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The US semiconductor industry: a locational analysis


  • A J Scott
  • D P Angel


This paper is a theoretical and empirical analysis of the locational dynamics of the US semiconductor industry. The analysis proceeds in six major stages. First, we review some recent developments in industrial location theory. Second, we describe the main technological and organizational features of the semiconductor industry. Third, we provide an empirical overview of the growth and development of the industry in the USA. Fourth, we examine the internal geography of the Silicon-Valley production complex. Fifth, we carry out a linear discriminant analysis of the geography of the industry in an attempt to distinguish Silicon-Valley establishments from non-Silicon-Valley establishments. Sixth, we look at the organizational/locational relationships between water fabrication and device assembly.

Suggested Citation

  • A J Scott & D P Angel, 1987. "The US semiconductor industry: a locational analysis," Environment and Planning A, Pion Ltd, London, vol. 19(7), pages 875-912, July.
  • Handle: RePEc:pio:envira:v:19:y:1987:i:7:p:875-912

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    Cited by:

    1. Klepper, Steven, 2010. "The origin and growth of industry clusters: The making of Silicon Valley and Detroit," Journal of Urban Economics, Elsevier, vol. 67(1), pages 15-32, January.
    2. Engel, Jerome S. & del-Palacio, Itxaso, 2009. "Global networks of clusters of innovation: Accelerating the innovation process," Business Horizons, Elsevier, vol. 52(5), pages 493-503, September.
    3. Ballinger, Clint, 2011. "Why Geographic Factors are Necessary in Development Studies," MPRA Paper 29750, University Library of Munich, Germany.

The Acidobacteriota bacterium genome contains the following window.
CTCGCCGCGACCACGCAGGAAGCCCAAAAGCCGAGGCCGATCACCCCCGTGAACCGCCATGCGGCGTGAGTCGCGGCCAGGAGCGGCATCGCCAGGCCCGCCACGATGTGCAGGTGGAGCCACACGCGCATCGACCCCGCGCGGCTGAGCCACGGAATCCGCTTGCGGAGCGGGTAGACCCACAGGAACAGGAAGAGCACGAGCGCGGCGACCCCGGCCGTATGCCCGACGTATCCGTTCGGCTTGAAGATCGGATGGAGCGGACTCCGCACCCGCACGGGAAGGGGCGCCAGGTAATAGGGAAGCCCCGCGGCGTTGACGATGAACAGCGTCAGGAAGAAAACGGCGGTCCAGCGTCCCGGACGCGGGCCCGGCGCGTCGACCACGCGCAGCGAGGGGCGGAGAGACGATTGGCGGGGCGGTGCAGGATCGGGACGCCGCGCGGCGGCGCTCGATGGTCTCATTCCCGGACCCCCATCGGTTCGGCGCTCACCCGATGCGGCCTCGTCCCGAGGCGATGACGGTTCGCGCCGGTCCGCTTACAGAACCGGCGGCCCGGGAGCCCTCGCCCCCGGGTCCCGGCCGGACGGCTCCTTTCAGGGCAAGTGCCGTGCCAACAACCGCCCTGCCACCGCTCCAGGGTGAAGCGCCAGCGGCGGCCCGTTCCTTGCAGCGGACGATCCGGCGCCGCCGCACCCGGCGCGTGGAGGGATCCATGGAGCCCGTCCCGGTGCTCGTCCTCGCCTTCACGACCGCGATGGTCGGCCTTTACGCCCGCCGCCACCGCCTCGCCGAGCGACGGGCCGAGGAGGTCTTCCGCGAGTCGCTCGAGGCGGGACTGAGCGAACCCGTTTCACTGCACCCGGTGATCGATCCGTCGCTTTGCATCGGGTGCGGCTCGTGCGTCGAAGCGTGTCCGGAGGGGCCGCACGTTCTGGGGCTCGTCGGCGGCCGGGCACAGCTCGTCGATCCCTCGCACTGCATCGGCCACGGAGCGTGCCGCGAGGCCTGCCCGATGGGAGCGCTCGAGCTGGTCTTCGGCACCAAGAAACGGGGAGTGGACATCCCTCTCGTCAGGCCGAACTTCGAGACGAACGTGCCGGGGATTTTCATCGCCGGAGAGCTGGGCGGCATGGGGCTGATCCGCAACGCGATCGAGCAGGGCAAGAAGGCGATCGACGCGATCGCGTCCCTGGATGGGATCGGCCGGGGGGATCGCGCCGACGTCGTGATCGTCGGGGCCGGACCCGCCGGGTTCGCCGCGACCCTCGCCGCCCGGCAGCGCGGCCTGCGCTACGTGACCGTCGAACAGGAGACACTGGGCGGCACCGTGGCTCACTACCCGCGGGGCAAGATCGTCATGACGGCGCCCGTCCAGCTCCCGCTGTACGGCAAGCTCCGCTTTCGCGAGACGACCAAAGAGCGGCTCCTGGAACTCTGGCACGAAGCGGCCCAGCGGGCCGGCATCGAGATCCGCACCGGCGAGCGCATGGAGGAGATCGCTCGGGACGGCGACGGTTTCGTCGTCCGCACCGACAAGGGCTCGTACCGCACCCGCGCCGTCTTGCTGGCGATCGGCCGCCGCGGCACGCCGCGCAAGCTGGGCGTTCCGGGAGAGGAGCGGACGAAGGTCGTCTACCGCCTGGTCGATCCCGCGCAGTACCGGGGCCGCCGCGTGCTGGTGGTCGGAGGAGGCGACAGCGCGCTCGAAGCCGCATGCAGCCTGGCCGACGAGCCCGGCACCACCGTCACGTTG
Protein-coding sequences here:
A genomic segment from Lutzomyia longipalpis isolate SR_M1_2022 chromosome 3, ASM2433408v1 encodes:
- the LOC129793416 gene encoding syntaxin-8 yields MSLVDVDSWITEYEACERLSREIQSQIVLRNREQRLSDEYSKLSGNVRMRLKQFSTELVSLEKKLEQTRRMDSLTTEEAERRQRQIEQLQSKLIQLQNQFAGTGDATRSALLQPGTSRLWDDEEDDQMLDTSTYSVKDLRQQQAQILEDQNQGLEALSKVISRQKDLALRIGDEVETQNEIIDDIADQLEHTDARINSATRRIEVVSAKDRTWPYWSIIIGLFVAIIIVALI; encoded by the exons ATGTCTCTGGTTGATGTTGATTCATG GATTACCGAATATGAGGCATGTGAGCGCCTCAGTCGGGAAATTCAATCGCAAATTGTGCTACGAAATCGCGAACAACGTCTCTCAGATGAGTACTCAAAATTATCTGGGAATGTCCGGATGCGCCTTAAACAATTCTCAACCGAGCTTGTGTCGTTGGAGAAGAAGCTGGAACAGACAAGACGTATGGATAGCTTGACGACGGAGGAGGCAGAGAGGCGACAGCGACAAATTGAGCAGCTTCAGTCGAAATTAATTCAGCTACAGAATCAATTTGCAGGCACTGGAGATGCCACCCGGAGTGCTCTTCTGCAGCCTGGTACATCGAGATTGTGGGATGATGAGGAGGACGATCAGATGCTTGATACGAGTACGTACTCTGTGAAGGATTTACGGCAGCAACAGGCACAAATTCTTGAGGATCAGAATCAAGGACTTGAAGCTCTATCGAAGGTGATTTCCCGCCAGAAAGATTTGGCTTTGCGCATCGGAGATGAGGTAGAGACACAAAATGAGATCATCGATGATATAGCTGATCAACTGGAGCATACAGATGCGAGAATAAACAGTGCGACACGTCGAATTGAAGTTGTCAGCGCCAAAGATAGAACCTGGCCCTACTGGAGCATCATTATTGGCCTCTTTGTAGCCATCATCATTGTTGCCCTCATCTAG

4. Philippe Barbet & Laurent Benzoni, 1993. "« Mercantilisme technologique » et politique commerciale stratégique : réflexions sur la localisation de l'industrie mondiale des semiconducteurs," Revue Économique, Programme National Persée, vol. 44(4), pages 755-778.
    5. Aydogan, Neslihan & Lyon, Thomas P., 2004. "Spatial proximity and complementarities in the trading of tacit knowledge," International Journal of Industrial Organization, Elsevier, vol. 22(8-9), pages 1115-1135, November.
    6. Arita, Tomokazu & McCann, Philip, 2002. "The spatial and hierarchical organization of Japanese and US multinational semiconductor firms," Journal of International Management, Elsevier, vol. 8(1), pages 121-139.
    7. Hans Ouwersloot & Piet Rietveld, 2000. "The Geography of R&D; Tobit Analysis and Bayesian Approach to Mapping R&D Activities for The Netherlands," Tinbergen Institute Discussion Papers 00-043/3, Tinbergen Institute.
    8. Jurgen Essletzbichler, 2003. "From Mass Production to Flexible Specialization: The Sectoral and Geographical Extent of Contract Work in US Manufacturing, 1963-1997," Regional Studies, Taylor & Francis Journals, vol. 37(8), pages 753-771.
    9. Roberta Capello, 2014. "Proximity and regional innovation processes: is there space for new reflections?," Chapters,in: Regional Development and Proximity Relations, chapter 4, pages 163-194 Edward Elgar Publishing.
    10. Roberta Capello & Camilla Lenzi, 2013. "Territorial patterns of innovation: a taxonomy of innovative regions in Europe," The Annals of Regional Science, Springer;Western Regional Science Association, vol. 51(1), pages 119-154, August.

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